*File paper in Projects while active, in Notes once inactive but needed for reference, and in file cabinet at home if it's worth keeping.

Meds is a new project for me, because I am actively tracking the pain meds. Once healed, though, this will probably go in the Notes section of my planner (other people use ABC Files) for a few months, while I make sure that I am fully healed. After that, because I tend to have a complicated medical history, this will go in my file cabinet at home. But, for most people, this can go in the trash once treatment is over.

I decide where it goes by deciding if it is currently an active project. Tracking pain meds, blood sugars, or calorie intake is active. Seeing specialists while trying to solve a medical issue is an active project. Active projects go in my Projects section, near the front of my planner.

Notes (ABC Files, for some other plannerds) already holds a "Med" section for me. In it, I keep a list of diagnoses (such as high blood pressure or asthma), a list of past surgeries, a list of allergies, and a list of current medications and dosages. Those are the things that nurses look for during intake. I also keep notes about current conditions for reference. If I update a page, I move that page to the top of the Meds pages. That way, less frequent pages tend to work their way to the back of that section, until I toss them or file them in my file cabinet.

The reason that this note about the toe is a Project is because I am still actively USING it (to track my symptoms and medication log). Once that is no longer the case, it is NO LONGER a project.

I hope this gives some of you ideas for using your planner to track medical issues, and helps all of you determine where information and papers should be stored in your planner.

Please excuse any typos. I usually proofread and have friends who let me know about typos, but with pain meds and lack of sleep making my brain fuzzy, well, I'll probably read this tomorrow and wince more than I did when I kicked the island in the kitchen. (That was sweet of you to wince along with me this time, instead of laughing. That's why I love you. Here's a present.)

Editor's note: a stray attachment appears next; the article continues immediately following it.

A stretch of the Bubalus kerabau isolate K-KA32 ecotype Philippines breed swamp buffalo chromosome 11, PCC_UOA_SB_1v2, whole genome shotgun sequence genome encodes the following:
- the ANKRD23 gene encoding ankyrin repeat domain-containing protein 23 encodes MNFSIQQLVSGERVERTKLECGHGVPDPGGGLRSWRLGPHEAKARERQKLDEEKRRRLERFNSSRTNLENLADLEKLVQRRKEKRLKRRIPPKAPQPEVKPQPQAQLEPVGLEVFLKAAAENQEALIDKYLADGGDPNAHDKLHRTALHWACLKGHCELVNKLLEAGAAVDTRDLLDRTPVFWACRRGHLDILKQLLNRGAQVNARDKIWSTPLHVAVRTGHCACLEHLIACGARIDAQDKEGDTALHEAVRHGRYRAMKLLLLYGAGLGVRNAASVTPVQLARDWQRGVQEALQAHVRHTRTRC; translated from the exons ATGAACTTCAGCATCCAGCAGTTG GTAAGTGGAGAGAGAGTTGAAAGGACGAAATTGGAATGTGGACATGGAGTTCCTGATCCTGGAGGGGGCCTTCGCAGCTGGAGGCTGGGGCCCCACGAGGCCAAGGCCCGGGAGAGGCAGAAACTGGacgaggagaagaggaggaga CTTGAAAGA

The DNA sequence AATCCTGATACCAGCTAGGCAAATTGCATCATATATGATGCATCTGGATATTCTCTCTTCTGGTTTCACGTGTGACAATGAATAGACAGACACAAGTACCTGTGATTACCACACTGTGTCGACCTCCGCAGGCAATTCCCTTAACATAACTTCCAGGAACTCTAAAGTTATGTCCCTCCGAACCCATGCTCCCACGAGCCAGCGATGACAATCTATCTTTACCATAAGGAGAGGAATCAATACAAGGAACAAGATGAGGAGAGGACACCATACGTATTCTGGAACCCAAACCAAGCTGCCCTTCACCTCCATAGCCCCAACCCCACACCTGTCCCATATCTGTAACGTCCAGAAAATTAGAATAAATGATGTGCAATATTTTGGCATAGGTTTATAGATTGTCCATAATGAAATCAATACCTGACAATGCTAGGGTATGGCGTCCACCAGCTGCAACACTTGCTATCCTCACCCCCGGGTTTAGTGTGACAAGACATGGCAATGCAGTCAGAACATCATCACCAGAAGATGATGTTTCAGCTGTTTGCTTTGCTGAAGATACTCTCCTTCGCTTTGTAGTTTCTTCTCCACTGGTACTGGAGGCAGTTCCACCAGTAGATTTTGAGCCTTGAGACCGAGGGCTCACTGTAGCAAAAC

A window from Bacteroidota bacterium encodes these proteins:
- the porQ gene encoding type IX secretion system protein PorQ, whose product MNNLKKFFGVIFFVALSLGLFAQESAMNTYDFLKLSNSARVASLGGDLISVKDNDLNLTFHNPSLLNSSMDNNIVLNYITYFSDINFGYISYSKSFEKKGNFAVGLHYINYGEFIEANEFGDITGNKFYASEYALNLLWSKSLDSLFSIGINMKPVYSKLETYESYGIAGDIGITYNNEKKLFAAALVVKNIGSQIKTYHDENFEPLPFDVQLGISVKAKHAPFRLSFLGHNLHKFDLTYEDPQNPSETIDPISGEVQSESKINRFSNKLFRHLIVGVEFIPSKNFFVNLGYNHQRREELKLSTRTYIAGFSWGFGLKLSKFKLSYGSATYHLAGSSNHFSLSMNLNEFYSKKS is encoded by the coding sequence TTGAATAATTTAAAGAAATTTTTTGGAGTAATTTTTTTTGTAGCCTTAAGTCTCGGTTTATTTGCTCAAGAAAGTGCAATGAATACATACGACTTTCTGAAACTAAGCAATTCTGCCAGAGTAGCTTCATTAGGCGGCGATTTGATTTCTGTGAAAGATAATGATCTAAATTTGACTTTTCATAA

Christine Cortese said...

Yowchie, sorry about the toe. But thanks for turning your pain into our gain! I did love the elucidation of factors differentiating projects from notes. Am setting up my household classic binder with projects and notes. Pretty soon I'll be carrying it! Pretty soon it will be in a compact! This was very helpful for me. Have a sweet pink cloud sleep tonight (yes pain meds can be a bit of fun when you drift away).

Anna said...

Sorry about the toe! That's the way I would injure myself. My last injury major enough to curtail my activities was a badly sprained wrist, and that one wasn't my fault. (Bicycle vs motorcycle making illegal u-turn without looking.) It does make you stop and think about what you do every day, and what your priorities are. I have enough trouble remembering stuff on a day to day basis. it helps to have things written down, when your brain is not working as clearly! It's also extra helpful to have routines that the whole family knows to follow in times like that. :)

A Creative Operation said...

I'm so sorry to hear about your toe! I broke mine 2 weeks ago. I missed the last step on my deck and went down like a ton of bricks. I spent a couple of days on the couch, foot up, working on my planner too! I made some personal week pages, figuring out (finally) how to add a grid to the pages. I love you post, thanks for sharing, and get well soon!